• Appreciate your people and be reasonable. Celebrate your team’s achievements. If they’re doing a good job, tell them. Encourage them to challenge themselves and try new things. And reward when deserved. If they’re struggling, help them. Work together to find solutions and be a sounding board for their ideas.
  • Be flexible. Give your people opportunities to work remotely—this is highly motivating to staff, particularly millennials. They don’t want to be battling traffic each day on their way to work. They don’t want to miss their kids’ baseball games or ballet rehearsals. Stats show that companies that offer flextime and the ability to work from home or a coffee shop have happier and more productive employees.
  • Create employee-friendly work environments. These are spaces that inspire and ignite the imagination. Have you ever been to Google’s offices? No headquarter is the same. From indoor slides and food trucks, to hammocks, and funky work pods on the wall, gaming rooms, and tranquil interior gardens, there’s something for everyone. It’s a space where people want to be, catering to their need for creativity, quiet, or team building; you name it.

So take a look at your company culture and ask yourself, Is my business an attractive workplace for talented professionals? Does it inspire commitment and motivate my people? What could I do to improve my company culture?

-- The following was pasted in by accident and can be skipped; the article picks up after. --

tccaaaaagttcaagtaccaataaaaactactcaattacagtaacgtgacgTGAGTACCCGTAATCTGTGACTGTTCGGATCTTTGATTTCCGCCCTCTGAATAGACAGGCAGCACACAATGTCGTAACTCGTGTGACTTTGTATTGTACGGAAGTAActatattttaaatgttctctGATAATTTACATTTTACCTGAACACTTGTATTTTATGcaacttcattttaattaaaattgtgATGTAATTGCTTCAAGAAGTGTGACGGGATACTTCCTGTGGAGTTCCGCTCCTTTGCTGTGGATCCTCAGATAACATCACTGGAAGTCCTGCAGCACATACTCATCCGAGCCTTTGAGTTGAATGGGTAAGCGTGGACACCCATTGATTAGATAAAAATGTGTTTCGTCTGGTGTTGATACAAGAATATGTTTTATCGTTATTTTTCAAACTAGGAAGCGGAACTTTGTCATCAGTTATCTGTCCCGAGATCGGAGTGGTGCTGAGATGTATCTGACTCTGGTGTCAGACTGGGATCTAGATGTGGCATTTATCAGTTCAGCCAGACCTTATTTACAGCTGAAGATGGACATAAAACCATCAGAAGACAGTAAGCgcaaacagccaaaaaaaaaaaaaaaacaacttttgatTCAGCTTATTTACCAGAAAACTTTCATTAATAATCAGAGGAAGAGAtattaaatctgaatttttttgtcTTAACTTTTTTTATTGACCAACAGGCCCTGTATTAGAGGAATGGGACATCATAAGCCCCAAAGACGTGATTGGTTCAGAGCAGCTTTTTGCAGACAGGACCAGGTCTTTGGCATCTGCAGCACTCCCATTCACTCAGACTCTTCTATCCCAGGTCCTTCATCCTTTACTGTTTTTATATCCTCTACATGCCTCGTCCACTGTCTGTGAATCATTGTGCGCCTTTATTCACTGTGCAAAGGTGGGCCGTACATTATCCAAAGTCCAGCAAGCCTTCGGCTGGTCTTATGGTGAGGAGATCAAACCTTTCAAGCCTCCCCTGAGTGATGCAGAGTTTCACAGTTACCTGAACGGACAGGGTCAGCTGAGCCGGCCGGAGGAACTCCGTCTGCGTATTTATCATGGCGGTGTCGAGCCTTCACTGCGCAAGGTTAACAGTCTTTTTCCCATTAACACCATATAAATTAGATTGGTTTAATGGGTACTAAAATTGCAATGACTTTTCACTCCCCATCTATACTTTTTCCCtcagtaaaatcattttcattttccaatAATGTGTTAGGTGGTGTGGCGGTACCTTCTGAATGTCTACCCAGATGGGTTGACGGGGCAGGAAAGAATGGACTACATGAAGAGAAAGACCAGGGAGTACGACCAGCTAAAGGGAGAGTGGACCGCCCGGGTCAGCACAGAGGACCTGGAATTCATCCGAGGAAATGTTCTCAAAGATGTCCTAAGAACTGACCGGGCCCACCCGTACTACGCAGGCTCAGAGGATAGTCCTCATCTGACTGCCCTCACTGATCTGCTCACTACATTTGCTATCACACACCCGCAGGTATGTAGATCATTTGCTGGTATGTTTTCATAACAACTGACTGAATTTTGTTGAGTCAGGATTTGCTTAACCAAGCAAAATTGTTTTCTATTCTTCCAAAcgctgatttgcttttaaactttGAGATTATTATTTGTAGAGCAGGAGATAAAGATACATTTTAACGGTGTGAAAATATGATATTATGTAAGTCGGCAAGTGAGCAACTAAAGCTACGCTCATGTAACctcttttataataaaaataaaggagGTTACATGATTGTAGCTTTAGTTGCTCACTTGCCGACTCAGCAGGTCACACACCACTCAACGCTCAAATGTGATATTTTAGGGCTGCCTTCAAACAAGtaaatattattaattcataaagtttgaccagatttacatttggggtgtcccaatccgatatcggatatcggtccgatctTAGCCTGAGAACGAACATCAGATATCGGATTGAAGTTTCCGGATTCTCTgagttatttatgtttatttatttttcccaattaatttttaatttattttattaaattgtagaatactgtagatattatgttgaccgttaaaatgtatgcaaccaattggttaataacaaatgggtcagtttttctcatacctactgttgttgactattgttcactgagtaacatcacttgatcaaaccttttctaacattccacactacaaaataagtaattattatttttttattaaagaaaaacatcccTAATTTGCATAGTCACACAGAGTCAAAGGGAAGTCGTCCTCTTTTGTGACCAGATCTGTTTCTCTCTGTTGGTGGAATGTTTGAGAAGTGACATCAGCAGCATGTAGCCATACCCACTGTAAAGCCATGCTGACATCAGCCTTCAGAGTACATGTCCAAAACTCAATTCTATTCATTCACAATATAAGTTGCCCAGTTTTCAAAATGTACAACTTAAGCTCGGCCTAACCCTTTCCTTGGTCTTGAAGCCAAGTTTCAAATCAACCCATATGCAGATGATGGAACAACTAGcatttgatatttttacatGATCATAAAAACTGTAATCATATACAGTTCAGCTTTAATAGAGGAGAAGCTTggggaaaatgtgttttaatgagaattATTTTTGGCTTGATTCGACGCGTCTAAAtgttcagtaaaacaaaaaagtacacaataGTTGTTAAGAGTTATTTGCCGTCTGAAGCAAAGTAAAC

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3. Touch Base with Your Team Weekly

Make time for your people, whether you run a remote business or work in an office, set aside time each week to talk to your people one-on-one. It’s non-negotiable.

When there’s an open line of communication between staff members, work gets done. Don’t believe me? A study by Gallup found that 26 percent of employees said feedback from their leaders helps them to do a better job.[3]

Your people want to feel trusted. They want to take ownership of their work, but they also need to know that when they have a question, they can reach out and get answers. If you’re unwilling to make yourself available, your team will quickly become unmotivated, work will stagnate, and your business will stop growing.